Saturday, March 18, 2006

Oil & Gas / Oil Services / Offshore vessels 1 comments



(P.S: Sorry for any disturbances the advertisements above may have caused you)
The demand and supply dynamics of the oil and gas industry is driving the high growth of the offshore support services industry. On the demand side, the rise of major economies means rising (and sustainable) demand for power and fuel, while on the supply side the limited oil resources and an international cartel comprising politically unstable producers means there is a need to go further into new areas to drill for oil. Deep water drilling will be a growth sector as oil prices firm around the >US$50 band.

Given that Singapore is shaping to be a significant player in the construction of specialised offshore support vessels, looking at the number of big orders going to the shipyards this past 2-3 years, it would be useful to get a good overview of all the various types of offshore support vessels. According to reports in 1991, there were about 3,500 offshore vessels globally, which formed <4% of the total number of commercial vessels, but since then construction of these specialised vessels has definitely sped up with oil prices. It was noted in the same report that there have been three distinct peaks in delivery numbers for offshore vessels: 1975, 1982 and 1998. The 1975 peak follows first major oil price rise and the beginnings of North Sea oil production. The 1982 peak is associated with the large surge in offshore activity following the 1979 oil price rise. The 1998 peak, although it follows two years of rising oil prices, is probably also associated with the considerable growth in deepwater and subsea activity during that period.

Types of offshore vessels

Drillships - Often used for exploratory drilling of new oil or gas wells in deep water. They are able to drill in water depths of over 2000 meters. Drillships are just one way to perform exploratory drilling. This function can also be preformed by semi-submersibles, jackups, barges, or platform rigs.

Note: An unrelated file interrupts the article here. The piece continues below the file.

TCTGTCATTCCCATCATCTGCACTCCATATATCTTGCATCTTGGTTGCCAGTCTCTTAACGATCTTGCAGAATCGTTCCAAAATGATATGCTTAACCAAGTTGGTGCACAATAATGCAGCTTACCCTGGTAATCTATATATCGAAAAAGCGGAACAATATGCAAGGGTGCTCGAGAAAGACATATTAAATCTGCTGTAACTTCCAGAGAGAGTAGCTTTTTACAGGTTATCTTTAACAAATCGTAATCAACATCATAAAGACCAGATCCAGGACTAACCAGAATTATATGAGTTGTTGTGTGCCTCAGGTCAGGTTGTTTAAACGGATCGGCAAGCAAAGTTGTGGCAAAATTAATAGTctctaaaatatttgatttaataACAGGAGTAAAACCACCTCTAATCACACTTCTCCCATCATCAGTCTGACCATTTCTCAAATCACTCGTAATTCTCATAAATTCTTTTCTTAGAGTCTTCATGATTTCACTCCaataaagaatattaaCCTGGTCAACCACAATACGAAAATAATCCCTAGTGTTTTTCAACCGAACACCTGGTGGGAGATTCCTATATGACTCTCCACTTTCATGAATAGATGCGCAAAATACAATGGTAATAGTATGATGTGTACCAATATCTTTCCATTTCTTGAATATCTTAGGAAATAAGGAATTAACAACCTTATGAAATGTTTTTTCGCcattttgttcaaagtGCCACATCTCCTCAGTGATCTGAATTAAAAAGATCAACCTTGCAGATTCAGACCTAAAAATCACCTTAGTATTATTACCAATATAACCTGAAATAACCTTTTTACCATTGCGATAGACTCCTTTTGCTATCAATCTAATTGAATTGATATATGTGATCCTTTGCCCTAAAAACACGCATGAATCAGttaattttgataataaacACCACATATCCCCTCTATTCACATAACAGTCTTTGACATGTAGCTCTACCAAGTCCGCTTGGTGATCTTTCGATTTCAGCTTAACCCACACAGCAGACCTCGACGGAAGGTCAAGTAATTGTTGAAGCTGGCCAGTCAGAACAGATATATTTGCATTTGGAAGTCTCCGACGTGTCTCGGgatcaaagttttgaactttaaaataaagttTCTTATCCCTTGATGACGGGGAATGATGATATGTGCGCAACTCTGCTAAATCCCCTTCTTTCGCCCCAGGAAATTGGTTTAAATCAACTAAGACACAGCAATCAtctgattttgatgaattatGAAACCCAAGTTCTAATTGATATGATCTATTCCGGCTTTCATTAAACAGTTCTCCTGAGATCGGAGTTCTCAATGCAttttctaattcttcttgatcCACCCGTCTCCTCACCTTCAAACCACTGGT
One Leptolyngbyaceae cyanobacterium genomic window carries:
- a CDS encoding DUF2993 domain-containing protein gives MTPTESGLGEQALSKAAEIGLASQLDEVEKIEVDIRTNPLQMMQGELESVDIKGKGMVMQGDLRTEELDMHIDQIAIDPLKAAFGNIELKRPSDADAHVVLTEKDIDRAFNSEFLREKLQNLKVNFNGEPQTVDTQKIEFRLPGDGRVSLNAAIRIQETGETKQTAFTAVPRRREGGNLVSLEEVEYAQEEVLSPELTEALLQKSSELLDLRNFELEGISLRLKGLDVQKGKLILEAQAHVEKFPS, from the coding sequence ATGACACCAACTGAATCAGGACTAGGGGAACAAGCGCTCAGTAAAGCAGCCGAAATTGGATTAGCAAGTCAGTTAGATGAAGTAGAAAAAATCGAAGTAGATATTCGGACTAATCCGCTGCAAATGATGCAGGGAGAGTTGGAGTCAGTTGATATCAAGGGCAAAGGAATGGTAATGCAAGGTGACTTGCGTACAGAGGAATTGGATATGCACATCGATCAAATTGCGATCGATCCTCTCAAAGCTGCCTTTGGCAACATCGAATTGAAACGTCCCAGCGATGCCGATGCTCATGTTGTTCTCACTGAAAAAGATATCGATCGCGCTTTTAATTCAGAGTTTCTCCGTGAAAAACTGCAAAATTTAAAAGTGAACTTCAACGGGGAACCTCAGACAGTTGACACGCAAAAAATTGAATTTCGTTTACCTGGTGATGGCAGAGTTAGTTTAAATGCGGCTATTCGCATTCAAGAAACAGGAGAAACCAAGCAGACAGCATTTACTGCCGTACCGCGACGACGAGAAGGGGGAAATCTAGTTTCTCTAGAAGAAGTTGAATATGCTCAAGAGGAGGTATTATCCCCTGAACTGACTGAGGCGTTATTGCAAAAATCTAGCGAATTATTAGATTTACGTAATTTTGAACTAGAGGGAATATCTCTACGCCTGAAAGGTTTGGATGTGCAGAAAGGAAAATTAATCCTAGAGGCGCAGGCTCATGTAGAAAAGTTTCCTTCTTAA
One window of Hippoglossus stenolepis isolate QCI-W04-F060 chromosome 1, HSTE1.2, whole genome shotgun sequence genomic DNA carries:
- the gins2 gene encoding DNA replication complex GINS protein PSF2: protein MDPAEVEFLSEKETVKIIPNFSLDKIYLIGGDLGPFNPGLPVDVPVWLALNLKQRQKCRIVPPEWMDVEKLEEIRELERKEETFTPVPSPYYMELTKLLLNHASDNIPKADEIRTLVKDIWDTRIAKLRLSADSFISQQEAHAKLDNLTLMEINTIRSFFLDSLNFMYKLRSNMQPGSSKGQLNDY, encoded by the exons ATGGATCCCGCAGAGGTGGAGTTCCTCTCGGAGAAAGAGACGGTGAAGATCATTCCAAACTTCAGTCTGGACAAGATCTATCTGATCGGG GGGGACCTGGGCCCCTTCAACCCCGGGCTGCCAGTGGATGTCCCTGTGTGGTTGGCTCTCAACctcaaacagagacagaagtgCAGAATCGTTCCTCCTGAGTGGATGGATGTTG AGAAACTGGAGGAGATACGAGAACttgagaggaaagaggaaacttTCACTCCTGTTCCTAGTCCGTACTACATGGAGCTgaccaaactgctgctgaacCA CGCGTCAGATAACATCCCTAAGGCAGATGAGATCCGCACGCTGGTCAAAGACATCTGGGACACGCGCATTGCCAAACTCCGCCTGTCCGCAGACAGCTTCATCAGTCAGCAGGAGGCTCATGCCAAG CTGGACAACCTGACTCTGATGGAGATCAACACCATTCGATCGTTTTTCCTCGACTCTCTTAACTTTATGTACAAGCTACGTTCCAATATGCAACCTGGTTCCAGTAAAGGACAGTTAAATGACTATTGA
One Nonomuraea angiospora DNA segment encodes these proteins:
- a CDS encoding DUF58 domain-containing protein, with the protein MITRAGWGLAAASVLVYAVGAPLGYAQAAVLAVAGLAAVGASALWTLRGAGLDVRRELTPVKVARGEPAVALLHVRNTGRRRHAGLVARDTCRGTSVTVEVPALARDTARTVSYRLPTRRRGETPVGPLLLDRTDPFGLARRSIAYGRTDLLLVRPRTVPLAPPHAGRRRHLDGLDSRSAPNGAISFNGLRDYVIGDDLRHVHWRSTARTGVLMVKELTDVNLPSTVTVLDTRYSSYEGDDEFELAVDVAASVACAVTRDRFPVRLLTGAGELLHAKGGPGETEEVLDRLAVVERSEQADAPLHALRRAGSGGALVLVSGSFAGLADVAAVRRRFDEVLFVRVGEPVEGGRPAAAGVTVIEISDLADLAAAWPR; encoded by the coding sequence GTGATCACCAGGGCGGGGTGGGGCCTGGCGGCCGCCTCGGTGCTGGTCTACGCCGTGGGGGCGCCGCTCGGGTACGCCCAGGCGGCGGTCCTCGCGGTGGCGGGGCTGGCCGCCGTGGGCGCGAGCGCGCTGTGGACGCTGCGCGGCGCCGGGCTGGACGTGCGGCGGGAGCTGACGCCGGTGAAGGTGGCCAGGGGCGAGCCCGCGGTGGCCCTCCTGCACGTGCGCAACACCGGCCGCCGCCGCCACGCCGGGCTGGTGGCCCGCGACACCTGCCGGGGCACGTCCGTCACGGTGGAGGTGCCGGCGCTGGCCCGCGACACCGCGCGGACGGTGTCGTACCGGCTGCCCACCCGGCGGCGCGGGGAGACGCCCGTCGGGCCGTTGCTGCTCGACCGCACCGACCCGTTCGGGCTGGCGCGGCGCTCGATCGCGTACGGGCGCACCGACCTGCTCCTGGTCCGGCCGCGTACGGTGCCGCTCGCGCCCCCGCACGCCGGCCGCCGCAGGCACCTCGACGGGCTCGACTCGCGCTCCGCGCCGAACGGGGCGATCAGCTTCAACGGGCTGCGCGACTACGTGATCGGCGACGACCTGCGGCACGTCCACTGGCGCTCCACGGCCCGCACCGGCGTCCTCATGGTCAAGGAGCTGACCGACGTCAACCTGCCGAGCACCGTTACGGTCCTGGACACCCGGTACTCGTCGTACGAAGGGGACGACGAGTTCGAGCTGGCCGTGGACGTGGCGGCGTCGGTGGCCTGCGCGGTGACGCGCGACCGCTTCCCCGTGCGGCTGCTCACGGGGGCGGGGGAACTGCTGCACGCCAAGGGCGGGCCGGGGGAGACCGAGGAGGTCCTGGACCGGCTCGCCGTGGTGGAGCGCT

AHTS - Anchor Handling Tug Supply Vessels supply oil platforms, as well as tow them to location and serve as standby rescue and firefighting vessels. They assist in mooring of the FPSO/FSO platform to the location of the oil well where production is carried out. Ezra has been ordering many of such vessels -- the multi-purpose nature of AHTS will be valuable to production operators seeking comprehensive solutions.

Barge - A flat-bottomed boat, built mainly for transport of heavy goods (supplies to the offshore platform, or bulk cargo). It is also commonly used for transporting coal in Southeast-Asia. Most barges are not self-propelled and need to be moved by tugboats towing or towboats pushing them.

Tug - Pulls or pushes the barge. The two operate as a system. Labory Marine is a major owner/operator (>100) of tugs and barges.

DSV - Diving Support Vessels are specialised vessels to facilitate diving operations to be performed below and around oil production platforms and associated installations in open water.

Supply vessel - Supply onloading/offloading services to offshore installations.

Standby vessel - Designed for rescue and standby services to offshore installations.

ROV support vessel - These are submersible remote-operated vehicles which are highly specialised and intended to engage in dangerous/dirty/inaccessible/repetitive work not suitable for humans. Some typical work would be undersea photography and performing very deep sea work.

Specialist decommissioning vessel - Deployed in the post-production phase where the offshore platform is demobilised and towed back. Also it might assist in killing the oil well and preventing ecological and environmental damage eg. oil leakages etc.

Singapore shipyard specialties
From the orders that shipyards like Labroy Marine and ASL Marine have been receiving, it would appear that Singapore shipyards' niches are in AHTS vessels, tug/barges and supply vessels.

Support services during the various stages of offshore platform operation
The diagram below illustrates the various support services that would be needed from cradle to grave of an offshore platform, which may help in classifying the offshore vessels described above.



References:
(1) Trends in the Offshore Vessel sector
(2) Kongsberg brochure: Offshore Vessels-A new dimension in vessel control
(3) Construction vessels of the world
(4) Wikipedia entries of the various ship types
(5) Ezra's IPO prospectus: General Information

 

 

1 Comments:

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